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Systematic review of comparative studies examining alternatives to the harmful use of animals in biomedical education

Gary J. Patronek VMD, PhD1 and Annette Rauch DVM, MS2
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  • 1 Center for Animals and Public Policy, Cummings School of Veterinary Medicine at Tufts University, North Grafton, MA 01536.
  • | 2 Center for Animals and Public Policy, Cummings School of Veterinary Medicine at Tufts University, North Grafton, MA 01536.

Abstract

Objective—To systematically review the published literature for controlled studies comparing learning outcomes of traditional methods that require the terminal use of animals (eg, dissection, live-animal surgery, and live-animal laboratory demonstrations) with outcomes obtained with alternative teaching methods.

Design—Systematic review.

Study Population—Controlled studies published between 1996 and 2004.

Procedures—PubMed was searched with the following keywords, used alone and in combination: educational alternatives, nonlethal teaching methods, veterinary alternatives, medical education, and nonterminal animal use. Cited references of retrieved reports were reviewed to identify additional reports. Reports were selected for review only if a comparison group was included.

Results—17 studies that were randomized controlled trials or nonrandomized trials that included a comparison group were identified. Five involved veterinary students, 3 involved medical students, 6 involved university undergraduate students, and 3 involved high school biology students. Sample size ranged from 14 to 283 students. Eleven studies appeared to be randomized, parallel-group trials, 4 involved comparative groups to which participants were not randomly assigned or for which the randomization process was not clear, 1 was a 2-period crossover study, and 1 involved a retrospective review of grades. In all 17 studies reviewed, results associated with the alternative method of instruction were not significantly different from or superior to results associated with the conventional method.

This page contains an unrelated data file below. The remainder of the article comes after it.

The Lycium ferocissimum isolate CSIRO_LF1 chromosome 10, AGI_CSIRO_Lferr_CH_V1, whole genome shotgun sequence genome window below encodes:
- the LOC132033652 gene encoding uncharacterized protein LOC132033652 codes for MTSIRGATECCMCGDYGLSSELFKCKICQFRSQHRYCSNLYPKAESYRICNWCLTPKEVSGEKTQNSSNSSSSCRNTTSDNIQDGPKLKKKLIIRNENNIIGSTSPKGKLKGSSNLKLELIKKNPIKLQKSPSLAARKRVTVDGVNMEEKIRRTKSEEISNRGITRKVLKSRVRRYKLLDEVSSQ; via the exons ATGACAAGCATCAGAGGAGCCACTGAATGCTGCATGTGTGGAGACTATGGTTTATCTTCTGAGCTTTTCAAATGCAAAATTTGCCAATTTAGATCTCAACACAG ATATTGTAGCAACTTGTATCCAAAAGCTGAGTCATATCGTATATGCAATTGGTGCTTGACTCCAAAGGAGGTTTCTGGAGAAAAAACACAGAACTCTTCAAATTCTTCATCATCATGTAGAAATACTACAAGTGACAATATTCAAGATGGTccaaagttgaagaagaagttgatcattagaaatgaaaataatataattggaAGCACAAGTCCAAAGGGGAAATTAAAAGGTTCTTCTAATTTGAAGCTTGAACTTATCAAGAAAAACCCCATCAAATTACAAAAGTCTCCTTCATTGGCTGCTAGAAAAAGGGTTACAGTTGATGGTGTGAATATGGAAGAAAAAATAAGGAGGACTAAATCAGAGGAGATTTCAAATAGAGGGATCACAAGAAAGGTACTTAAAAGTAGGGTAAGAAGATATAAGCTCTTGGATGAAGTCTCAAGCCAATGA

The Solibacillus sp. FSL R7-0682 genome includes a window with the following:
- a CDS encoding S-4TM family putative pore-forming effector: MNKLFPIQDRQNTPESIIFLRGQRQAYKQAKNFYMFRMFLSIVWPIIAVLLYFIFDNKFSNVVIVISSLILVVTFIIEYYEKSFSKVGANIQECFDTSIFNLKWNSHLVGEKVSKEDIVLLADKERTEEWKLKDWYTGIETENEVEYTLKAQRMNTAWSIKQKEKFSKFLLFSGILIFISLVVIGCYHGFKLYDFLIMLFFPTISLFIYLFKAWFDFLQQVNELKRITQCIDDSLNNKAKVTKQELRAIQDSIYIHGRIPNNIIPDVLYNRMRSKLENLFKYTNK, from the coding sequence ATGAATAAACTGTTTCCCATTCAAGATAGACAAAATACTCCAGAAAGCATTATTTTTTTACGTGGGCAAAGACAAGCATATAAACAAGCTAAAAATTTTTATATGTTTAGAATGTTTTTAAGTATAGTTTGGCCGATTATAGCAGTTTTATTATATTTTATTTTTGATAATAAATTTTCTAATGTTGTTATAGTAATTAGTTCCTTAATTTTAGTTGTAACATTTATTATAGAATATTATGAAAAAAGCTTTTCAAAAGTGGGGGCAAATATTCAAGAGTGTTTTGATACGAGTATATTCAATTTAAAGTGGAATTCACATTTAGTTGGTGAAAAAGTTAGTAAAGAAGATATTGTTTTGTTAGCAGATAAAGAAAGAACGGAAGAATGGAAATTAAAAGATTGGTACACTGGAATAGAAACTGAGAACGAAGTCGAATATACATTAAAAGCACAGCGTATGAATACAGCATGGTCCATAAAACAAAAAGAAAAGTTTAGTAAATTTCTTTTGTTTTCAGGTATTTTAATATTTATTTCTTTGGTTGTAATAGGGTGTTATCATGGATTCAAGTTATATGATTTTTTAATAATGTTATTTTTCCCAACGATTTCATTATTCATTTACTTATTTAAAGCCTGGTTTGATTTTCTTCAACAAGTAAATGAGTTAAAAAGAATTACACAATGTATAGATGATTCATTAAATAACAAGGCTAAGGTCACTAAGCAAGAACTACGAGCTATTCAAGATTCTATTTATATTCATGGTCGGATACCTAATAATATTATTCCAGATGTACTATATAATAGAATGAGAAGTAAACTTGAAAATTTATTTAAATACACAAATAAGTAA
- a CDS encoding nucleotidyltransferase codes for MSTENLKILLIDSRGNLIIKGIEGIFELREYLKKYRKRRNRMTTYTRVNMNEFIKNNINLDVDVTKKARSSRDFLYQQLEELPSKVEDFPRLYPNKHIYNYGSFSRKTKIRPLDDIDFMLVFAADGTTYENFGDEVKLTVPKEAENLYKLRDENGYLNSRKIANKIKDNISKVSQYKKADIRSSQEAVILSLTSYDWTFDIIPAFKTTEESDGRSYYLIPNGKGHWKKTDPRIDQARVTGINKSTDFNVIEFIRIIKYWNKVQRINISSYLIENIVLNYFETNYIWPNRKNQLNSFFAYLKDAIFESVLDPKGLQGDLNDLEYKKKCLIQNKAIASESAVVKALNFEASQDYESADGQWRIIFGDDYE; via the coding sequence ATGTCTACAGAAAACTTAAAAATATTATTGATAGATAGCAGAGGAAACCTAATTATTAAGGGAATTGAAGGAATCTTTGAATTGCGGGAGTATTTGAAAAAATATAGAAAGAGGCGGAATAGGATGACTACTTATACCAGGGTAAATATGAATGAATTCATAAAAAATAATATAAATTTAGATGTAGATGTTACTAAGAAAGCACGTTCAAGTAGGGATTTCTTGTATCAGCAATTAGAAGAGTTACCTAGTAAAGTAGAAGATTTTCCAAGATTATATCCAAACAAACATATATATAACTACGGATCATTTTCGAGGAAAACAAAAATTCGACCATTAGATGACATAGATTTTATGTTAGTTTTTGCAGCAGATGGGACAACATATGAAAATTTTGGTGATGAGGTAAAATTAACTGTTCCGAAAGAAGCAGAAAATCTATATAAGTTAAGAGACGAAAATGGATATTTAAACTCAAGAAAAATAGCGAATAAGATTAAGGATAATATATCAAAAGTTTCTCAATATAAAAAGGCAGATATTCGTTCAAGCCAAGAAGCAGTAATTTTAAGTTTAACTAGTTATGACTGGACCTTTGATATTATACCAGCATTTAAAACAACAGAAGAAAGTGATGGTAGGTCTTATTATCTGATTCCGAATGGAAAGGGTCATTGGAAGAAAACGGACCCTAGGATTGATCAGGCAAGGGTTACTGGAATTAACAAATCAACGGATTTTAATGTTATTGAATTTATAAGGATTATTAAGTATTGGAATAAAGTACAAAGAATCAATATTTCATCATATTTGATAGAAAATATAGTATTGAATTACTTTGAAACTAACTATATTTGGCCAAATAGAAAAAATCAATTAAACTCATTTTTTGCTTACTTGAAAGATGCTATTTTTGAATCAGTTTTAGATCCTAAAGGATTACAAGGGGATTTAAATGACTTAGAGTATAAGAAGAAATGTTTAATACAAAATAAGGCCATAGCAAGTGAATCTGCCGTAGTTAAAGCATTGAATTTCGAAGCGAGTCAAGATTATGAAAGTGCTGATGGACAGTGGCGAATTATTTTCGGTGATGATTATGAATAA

Conclusions and Clinical Relevance—Although the number of controlled studies identified was small, the results seem to support more widespread adoption of alternative teaching methods in biomedical education.

Abstract

Objective—To systematically review the published literature for controlled studies comparing learning outcomes of traditional methods that require the terminal use of animals (eg, dissection, live-animal surgery, and live-animal laboratory demonstrations) with outcomes obtained with alternative teaching methods.

Design—Systematic review.

Study Population—Controlled studies published between 1996 and 2004.

Procedures—PubMed was searched with the following keywords, used alone and in combination: educational alternatives, nonlethal teaching methods, veterinary alternatives, medical education, and nonterminal animal use. Cited references of retrieved reports were reviewed to identify additional reports. Reports were selected for review only if a comparison group was included.

Results—17 studies that were randomized controlled trials or nonrandomized trials that included a comparison group were identified. Five involved veterinary students, 3 involved medical students, 6 involved university undergraduate students, and 3 involved high school biology students. Sample size ranged from 14 to 283 students. Eleven studies appeared to be randomized, parallel-group trials, 4 involved comparative groups to which participants were not randomly assigned or for which the randomization process was not clear, 1 was a 2-period crossover study, and 1 involved a retrospective review of grades. In all 17 studies reviewed, results associated with the alternative method of instruction were not significantly different from or superior to results associated with the conventional method.

Conclusions and Clinical Relevance—Although the number of controlled studies identified was small, the results seem to support more widespread adoption of alternative teaching methods in biomedical education.

Contributor Notes

Address correspondence to Dr. Patronek.